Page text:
Introducing chicks to a flock

Discussion in 'Chicken Behaviors and Egglaying' started by CACChicken, Jun 21, 2016.

  1. CACChicken

    CACChicken In the Brooder

    Aug 7, 2014

    I have a new batch of chicks that are nearly 5 weeks old and are all different breeds. At what age can I introduce them to my existing flock? I currenlty have 3 hens and 1 rooster in the existing flock. Also, once introduction begins, what is the best way to introduce them?

  2. aart

    aart Chicken Juggler! Premium Member

    Nov 27, 2012
    SW Michigan
    My Coop
    Welcome to BYC!!

    Here's some notes I've taken on integration that I found to be very helpful.......
    ......take what applies or might help and ignore the rest.
    See if any of them, or the links provided at the bottom, might offer some tips that will assist you in your situation:

    Integration of new chickens into flock.

    Consider medical quarantine:
    BYC Medical Quarantine Article
    Poultry Biosecurity
    BYC 'medical quarantine' search

    It's about territory and resources(space/food/water). Existing birds will almost always attack new ones.
    Understanding chicken behaviors is essential to integrating new birds into your flock.

    Confine new birds within sight but physically segregated from older/existing birds for several weeks, so they can see and get used to each other but not physically interact.

    The more space, the better.
    Birds will peck to establish dominance, the pecked bird needs space to get away. As long as there's no blood drawn and/or new bird is not trapped/pinned down, let them work it out. Every time you interfere or remove new birds, they'll have to start the pecking order thing all over again.

    Multiple feed/water stations. Dominance issues are most often carried out over sustenance, more stations lessens the frequency of that issue.

    Places for the new birds to hide out of line of sight and/or up and away from any bully birds.

    In adjacent runs, spread scratch grains along the dividing mesh, best of mesh is just big enough for birds to stick their head thru, so they get used to eating together.

    Another option, if possible, is to put all birds in a new coop and run, this takes the territoriality issues away.

    For smaller chicks I used a large wire dog crate right in the coop for the smallers. I removed the crate door and put up a piece of wire fencing over the opening and bent up one corner just enough for the smallers to fit thru but the biggers could not. Feed and water inside the crate for the smallers. Make sure the smallers know how to get in and out of the crate opening before exposing them to the olders. this worked out great for me, by the time the crate was too small for the them to roost in there(about 3 weeks), they had pretty much integrated themselves to the olders. If you have too many smallers to fit in a crate you can partition off part of the coop with a wire wall and make the same openings for smallers escape.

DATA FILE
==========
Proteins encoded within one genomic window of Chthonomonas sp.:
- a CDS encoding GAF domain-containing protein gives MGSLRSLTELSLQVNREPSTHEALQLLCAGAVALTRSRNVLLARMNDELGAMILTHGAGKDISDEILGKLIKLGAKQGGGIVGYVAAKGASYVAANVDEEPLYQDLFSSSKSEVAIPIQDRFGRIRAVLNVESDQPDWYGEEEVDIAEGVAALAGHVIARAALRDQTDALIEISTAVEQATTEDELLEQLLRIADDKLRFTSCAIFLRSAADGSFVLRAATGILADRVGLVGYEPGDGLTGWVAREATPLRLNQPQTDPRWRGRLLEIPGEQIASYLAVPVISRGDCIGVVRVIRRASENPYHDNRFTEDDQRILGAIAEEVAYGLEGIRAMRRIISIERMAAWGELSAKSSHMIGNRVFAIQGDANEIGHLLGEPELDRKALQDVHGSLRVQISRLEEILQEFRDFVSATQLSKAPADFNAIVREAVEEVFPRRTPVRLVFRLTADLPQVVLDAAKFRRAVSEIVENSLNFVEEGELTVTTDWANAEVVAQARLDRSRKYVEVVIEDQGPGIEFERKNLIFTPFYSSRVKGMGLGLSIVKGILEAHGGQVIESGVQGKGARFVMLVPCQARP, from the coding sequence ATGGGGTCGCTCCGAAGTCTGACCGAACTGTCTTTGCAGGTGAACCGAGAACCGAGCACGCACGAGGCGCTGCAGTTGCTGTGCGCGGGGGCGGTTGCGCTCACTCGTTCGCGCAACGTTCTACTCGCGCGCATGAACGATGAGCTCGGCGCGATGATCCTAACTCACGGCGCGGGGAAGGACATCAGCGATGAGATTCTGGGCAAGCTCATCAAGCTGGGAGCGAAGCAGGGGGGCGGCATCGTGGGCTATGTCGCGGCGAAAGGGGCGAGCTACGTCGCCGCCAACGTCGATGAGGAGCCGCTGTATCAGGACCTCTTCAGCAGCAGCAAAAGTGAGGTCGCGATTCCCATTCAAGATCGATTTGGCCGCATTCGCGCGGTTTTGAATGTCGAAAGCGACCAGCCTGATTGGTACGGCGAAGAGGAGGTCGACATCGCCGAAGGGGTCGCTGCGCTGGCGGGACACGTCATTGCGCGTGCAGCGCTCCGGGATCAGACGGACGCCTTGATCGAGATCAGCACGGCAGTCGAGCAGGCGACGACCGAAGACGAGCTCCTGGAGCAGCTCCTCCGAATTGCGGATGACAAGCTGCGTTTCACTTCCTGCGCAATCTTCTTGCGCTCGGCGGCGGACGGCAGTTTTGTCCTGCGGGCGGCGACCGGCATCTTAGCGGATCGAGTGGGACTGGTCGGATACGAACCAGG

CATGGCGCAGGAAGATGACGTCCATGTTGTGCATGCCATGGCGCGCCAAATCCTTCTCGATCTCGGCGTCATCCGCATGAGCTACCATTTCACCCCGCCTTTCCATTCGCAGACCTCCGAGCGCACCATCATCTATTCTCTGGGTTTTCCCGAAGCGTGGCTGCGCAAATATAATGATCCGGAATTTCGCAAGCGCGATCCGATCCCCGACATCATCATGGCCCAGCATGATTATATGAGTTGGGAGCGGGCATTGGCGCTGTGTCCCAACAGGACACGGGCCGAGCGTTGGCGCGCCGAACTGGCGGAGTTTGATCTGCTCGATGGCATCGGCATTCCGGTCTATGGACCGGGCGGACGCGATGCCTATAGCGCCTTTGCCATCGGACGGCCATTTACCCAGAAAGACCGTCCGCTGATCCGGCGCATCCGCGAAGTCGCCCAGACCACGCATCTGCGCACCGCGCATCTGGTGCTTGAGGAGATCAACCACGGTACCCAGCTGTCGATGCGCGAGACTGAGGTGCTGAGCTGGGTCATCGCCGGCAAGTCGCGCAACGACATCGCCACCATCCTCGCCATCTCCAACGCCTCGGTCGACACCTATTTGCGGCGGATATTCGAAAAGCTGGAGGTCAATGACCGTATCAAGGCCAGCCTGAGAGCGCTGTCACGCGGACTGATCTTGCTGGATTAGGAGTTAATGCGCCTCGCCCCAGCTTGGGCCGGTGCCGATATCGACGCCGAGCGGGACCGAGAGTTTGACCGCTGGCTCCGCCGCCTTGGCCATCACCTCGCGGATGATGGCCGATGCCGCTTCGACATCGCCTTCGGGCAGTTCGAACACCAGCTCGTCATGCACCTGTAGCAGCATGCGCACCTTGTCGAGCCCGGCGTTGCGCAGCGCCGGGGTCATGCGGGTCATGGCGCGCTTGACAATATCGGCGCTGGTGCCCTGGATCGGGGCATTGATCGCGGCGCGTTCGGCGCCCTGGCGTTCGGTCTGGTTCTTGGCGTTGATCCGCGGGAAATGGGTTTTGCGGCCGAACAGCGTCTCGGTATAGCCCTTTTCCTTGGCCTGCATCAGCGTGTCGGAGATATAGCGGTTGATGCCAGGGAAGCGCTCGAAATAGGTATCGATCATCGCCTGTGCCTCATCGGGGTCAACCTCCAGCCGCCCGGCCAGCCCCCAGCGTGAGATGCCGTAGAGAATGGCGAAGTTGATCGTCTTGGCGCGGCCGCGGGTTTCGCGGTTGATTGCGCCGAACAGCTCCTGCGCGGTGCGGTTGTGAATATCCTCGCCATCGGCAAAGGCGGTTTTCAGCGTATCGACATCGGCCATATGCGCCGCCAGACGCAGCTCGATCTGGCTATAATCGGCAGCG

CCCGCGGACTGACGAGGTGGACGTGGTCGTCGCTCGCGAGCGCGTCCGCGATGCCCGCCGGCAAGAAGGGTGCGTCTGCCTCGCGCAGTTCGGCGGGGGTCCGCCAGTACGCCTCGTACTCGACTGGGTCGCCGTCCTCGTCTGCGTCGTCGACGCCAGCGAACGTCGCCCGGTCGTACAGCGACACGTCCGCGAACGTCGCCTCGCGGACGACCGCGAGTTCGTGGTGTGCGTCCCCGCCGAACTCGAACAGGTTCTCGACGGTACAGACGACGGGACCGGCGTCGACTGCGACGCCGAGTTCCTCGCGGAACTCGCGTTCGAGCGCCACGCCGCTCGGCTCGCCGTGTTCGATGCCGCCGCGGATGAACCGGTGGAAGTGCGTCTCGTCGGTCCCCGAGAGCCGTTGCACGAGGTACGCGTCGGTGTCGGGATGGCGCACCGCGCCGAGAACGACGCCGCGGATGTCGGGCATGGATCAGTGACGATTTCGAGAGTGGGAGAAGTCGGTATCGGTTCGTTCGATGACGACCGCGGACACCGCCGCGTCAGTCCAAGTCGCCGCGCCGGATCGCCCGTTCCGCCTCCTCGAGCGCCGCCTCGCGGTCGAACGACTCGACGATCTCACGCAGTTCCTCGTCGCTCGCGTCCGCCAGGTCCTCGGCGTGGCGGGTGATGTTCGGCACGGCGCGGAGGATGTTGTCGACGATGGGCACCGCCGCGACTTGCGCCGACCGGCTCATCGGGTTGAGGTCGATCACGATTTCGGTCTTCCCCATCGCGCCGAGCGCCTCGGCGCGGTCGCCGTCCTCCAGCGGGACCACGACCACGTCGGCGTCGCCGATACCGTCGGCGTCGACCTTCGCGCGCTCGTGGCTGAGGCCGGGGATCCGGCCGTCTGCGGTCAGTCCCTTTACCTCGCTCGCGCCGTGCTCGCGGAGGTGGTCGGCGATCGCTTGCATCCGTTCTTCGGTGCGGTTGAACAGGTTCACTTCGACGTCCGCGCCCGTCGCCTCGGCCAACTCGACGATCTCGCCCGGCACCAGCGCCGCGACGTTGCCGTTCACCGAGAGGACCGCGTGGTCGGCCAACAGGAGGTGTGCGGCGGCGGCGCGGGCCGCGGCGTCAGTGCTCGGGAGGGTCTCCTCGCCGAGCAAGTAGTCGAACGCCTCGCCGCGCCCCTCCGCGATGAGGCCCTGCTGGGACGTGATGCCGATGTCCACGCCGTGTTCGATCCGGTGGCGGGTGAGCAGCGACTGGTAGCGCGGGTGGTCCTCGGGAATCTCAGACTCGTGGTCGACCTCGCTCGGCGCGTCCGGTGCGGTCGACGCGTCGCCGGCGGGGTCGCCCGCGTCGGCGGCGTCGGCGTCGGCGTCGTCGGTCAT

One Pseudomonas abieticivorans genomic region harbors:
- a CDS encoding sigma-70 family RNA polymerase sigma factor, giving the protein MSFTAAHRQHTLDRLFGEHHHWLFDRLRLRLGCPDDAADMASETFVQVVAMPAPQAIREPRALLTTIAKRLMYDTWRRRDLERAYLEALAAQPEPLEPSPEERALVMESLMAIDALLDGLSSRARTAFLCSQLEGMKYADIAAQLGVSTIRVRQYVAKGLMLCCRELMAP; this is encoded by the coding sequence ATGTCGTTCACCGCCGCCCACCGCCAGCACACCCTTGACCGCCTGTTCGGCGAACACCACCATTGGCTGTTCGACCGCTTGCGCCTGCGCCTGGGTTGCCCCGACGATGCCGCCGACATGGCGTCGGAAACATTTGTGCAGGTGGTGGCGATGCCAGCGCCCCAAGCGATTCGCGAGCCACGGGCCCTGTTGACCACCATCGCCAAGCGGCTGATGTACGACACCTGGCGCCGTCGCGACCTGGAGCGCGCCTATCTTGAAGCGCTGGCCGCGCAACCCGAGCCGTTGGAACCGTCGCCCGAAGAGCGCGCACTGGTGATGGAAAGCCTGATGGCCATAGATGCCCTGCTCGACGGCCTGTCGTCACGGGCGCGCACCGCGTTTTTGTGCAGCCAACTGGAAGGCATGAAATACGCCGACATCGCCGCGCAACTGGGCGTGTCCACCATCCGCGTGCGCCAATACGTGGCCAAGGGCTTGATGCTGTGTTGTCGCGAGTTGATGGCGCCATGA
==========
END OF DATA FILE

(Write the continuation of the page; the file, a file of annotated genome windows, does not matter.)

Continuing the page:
Best example ever of chick respite and doors by azygous

    Read up on integration..... BYC advanced search>titles only>integration
    This is good place to start reading:

    I integrated this years chicks at about 4 weeks old.
    They went into the coop at 1 week with their heater, separated by a mostly mesh temporary wall from the main flock.
    They had their own feed, water, roost, and run in the 'coop partition' as I call it.
    At 4 weeks I opened the three tiny doors in the mesh wall and 'taught' them how to go in and out.
    At 6 weeks I took down the wall completely.
    There were a few pecks of course, some of the bigs pestered the littles more than others, but overall it was much less dramatic than usual.
    I think the chicks were less of a 'threat' than when I used to wait until the chicks were larger...and a smaller, faster target to hit, haha!
    Now at 10 weeks old, they all get along pretty darn well.
    It was nice to get the integration over sooner rather than later and because I had way more chicks this year it was a very good move to integrate younger,
    it's pretty crowded out there, but they are already used to each other.
  3. CACChicken

    CACChicken In the Brooder

    Aug 7, 2014
    Thank you for all of the useful information. I plan to start them in the coop this weekend where I can be out there more to watch them. It should be fairly easy to put up a partition in the coop to separate but yet still give them the ability to see one another.

    Thanks again.

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